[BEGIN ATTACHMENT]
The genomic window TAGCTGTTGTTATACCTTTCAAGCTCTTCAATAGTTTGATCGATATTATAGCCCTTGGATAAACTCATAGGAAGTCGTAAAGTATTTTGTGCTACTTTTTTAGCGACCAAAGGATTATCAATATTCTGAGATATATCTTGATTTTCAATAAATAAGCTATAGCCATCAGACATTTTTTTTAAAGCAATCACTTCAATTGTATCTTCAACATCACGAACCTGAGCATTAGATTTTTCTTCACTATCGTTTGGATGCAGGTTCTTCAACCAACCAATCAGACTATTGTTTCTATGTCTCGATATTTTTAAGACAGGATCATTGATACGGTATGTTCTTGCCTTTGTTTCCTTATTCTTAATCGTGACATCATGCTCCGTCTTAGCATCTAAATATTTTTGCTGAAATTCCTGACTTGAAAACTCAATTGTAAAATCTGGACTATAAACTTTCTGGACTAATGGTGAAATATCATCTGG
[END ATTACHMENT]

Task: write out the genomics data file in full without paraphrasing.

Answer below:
The genomic window TAGCTGTTGTTATACCTTTCAAGCTCTTCAATAGTTTGATCGATATTATAGCCCTTGGATAAACTCATAGGAAGTCGTAAAGTATTTTGTGCTACTTTTTTAGCGACCAAAGGATTATCAATATTCTGAGATATATCTTGATTTTCAATAAATAAGCTATAGCCATCAGACATTTTTTTTAAAGCAATCACTTCAATTGTATCTTCAACATCACGAACCTGAGCATTAGATTTTTCTTCACTATCGTTTGGATGCAGGTTCTTCAACCAACCAATCAGACTATTGTTTCTATGTCTCGATATTTTTAAGACAGGATCATTGATACGGTATGTTCTTGCCTTTGTTTCCTTATTCTTAATCGTGACATCATGCTCCGTCTTAGCATCTAAATATTTTTGCTGAAATTCCTGACTTGAAAACTCAATTGTAAAATCTGGACTATAAACTTTCTGGACTAATGGTGAAATATCATCTGG